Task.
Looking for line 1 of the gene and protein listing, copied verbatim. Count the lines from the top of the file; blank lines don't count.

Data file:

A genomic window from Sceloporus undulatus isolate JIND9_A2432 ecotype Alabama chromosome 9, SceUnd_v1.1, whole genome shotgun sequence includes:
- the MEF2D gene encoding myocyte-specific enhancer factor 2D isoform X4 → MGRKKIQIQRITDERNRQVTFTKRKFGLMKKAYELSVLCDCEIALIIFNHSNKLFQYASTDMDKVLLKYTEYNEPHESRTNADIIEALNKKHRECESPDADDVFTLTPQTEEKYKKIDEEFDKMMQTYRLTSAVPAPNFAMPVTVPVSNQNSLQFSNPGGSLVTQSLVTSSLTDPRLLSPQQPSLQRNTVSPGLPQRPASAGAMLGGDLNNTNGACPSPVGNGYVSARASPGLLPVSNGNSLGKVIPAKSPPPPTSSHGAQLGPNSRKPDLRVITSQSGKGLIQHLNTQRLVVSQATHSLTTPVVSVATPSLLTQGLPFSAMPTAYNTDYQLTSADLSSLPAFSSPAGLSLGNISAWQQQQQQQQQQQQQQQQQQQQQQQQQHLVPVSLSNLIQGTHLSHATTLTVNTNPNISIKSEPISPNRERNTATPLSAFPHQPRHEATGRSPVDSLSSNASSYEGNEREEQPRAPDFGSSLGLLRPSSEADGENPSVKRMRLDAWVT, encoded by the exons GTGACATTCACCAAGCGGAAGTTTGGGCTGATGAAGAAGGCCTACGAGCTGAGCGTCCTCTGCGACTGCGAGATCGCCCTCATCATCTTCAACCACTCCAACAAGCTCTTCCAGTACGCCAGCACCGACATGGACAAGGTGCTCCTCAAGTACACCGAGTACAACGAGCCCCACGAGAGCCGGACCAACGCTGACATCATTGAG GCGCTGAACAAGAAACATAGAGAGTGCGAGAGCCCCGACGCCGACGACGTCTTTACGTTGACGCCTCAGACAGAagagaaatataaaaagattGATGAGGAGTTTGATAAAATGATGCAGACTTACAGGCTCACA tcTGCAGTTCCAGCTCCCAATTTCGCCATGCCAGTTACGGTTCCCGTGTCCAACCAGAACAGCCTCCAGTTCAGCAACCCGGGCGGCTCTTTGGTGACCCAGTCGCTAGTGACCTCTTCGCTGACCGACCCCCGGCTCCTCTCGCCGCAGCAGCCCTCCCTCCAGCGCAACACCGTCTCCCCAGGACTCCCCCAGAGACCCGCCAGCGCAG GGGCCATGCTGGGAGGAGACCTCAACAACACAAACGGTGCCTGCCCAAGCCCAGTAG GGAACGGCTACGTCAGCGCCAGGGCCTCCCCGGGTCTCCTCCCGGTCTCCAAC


A genomic window from Sceloporus undulatus isolate JIND9_A2432 ecotype Alabama chromosome 9, SceUnd_v1.1, whole genome shotgun sequence includes: